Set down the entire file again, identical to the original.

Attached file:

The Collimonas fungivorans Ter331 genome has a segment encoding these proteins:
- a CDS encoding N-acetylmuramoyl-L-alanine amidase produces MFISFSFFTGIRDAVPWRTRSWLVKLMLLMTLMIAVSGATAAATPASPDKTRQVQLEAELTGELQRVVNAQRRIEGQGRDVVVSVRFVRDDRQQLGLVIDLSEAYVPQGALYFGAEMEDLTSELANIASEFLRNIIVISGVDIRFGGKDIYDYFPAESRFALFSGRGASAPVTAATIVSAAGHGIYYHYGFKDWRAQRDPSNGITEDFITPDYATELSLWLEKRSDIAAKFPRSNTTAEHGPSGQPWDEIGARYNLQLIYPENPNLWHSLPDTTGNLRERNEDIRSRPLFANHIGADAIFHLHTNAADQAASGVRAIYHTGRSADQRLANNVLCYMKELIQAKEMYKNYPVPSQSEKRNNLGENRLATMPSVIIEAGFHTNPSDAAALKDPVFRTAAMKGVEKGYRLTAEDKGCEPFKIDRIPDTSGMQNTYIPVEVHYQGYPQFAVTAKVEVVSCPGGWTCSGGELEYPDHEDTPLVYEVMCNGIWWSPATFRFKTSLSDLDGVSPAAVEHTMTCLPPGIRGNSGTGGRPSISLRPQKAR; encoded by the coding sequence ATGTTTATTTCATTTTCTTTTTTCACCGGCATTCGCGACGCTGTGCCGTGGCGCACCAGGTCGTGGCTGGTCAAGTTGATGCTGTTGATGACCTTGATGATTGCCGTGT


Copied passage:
The Collimonas fungivorans Ter331 genome has a segment encoding these proteins:
- a CDS encoding N-acetylmuramoyl-L-alanine amidase produces MFISFSFFTGIRDAVPWRTRSWLVKLMLLMTLMIAVSGATAAATPASPDKTRQVQLEAELTGELQRVVNAQRRIEGQGRDVVVSVRFVRDDRQQLGLVIDLSEAYVPQGALYFGAEMEDLTSELANIASEFLRNIIVISGVDIRFGGKDIYDYFPAESRFALFSGRGASAPVTAATIVSAAGHGIYYHYGFKDWRAQRDPSNGITEDFITPDYATELSLWLEKRSDIAAKFPRSNTTAEHGPSGQPWDEIGARYNLQLIYPENPNLWHSLPDTTGNLRERNEDIRSRPLFANHIGADAIFHLHTNAADQAASGVRAIYHTGRSADQRLANNVLCYMKELIQAKEMYKNYPVPSQSEKRNNLGENRLATMPSVIIEAGFHTNPSDAAALKDPVFRTAAMKGVEKGYRLTAEDKGCEPFKIDRIPDTSGMQNTYIPVEVHYQGYPQFAVTAKVEVVSCPGGWTCSGGELEYPDHEDTPLVYEVMCNGIWWSPATFRFKTSLSDLDGVSPAAVEHTMTCLPPGIRGNSGTGGRPSISLRPQKAR; encoded by the coding sequence ATGTTTATTTCATTTTCTTTTTTCACCGGCATTCGCGACGCTGTGCCGTGGCGCACCAGGTCGTGGCTGGTCAAGTTGATGCTGTTGATGACCTTGATGATTGCCGTGT